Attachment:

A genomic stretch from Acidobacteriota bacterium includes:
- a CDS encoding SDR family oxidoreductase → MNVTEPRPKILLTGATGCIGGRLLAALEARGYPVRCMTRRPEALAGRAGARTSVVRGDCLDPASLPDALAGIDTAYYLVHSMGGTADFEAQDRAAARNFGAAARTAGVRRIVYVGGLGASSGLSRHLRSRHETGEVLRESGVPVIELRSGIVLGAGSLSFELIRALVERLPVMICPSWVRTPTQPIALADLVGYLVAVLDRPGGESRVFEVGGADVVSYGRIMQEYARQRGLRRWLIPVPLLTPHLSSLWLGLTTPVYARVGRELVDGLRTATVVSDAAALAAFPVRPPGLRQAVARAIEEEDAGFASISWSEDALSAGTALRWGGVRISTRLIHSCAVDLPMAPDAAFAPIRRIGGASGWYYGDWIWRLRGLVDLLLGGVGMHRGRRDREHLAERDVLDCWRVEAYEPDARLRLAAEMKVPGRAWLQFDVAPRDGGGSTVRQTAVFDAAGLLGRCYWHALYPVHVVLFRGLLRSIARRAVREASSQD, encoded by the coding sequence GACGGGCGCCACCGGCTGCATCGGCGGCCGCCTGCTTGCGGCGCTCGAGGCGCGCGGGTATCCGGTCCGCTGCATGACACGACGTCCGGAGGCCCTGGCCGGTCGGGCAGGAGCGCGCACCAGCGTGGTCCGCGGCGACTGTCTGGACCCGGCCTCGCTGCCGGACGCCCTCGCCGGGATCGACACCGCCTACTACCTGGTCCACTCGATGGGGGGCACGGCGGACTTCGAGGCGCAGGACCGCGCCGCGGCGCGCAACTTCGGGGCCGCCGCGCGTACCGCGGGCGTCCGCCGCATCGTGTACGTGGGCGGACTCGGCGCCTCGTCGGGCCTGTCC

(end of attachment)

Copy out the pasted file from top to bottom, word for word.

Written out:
A genomic stretch from Acidobacteriota bacterium includes:
- a CDS encoding SDR family oxidoreductase → MNVTEPRPKILLTGATGCIGGRLLAALEARGYPVRCMTRRPEALAGRAGARTSVVRGDCLDPASLPDALAGIDTAYYLVHSMGGTADFEAQDRAAARNFGAAARTAGVRRIVYVGGLGASSGLSRHLRSRHETGEVLRESGVPVIELRSGIVLGAGSLSFELIRALVERLPVMICPSWVRTPTQPIALADLVGYLVAVLDRPGGESRVFEVGGADVVSYGRIMQEYARQRGLRRWLIPVPLLTPHLSSLWLGLTTPVYARVGRELVDGLRTATVVSDAAALAAFPVRPPGLRQAVARAIEEEDAGFASISWSEDALSAGTALRWGGVRISTRLIHSCAVDLPMAPDAAFAPIRRIGGASGWYYGDWIWRLRGLVDLLLGGVGMHRGRRDREHLAERDVLDCWRVEAYEPDARLRLAAEMKVPGRAWLQFDVAPRDGGGSTVRQTAVFDAAGLLGRCYWHALYPVHVVLFRGLLRSIARRAVREASSQD, encoded by the coding sequence GACGGGCGCCACCGGCTGCATCGGCGGCCGCCTGCTTGCGGCGCTCGAGGCGCGCGGGTATCCGGTCCGCTGCATGACACGACGTCCGGAGGCCCTGGCCGGTCGGGCAGGAGCGCGCACCAGCGTGGTCCGCGGCGACTGTCTGGACCCGGCCTCGCTGCCGGACGCCCTCGCCGGGATCGACACCGCCTACTACCTGGTCCACTCGATGGGGGGCACGGCGGACTTCGAGGCGCAGGACCGCGCCGCGGCGCGCAACTTCGGGGCCGCCGCGCGTACCGCGGGCGTCCGCCGCATCGTGTACGTGGGCGGACTCGGCGCCTCGTCGGGCCTGTCC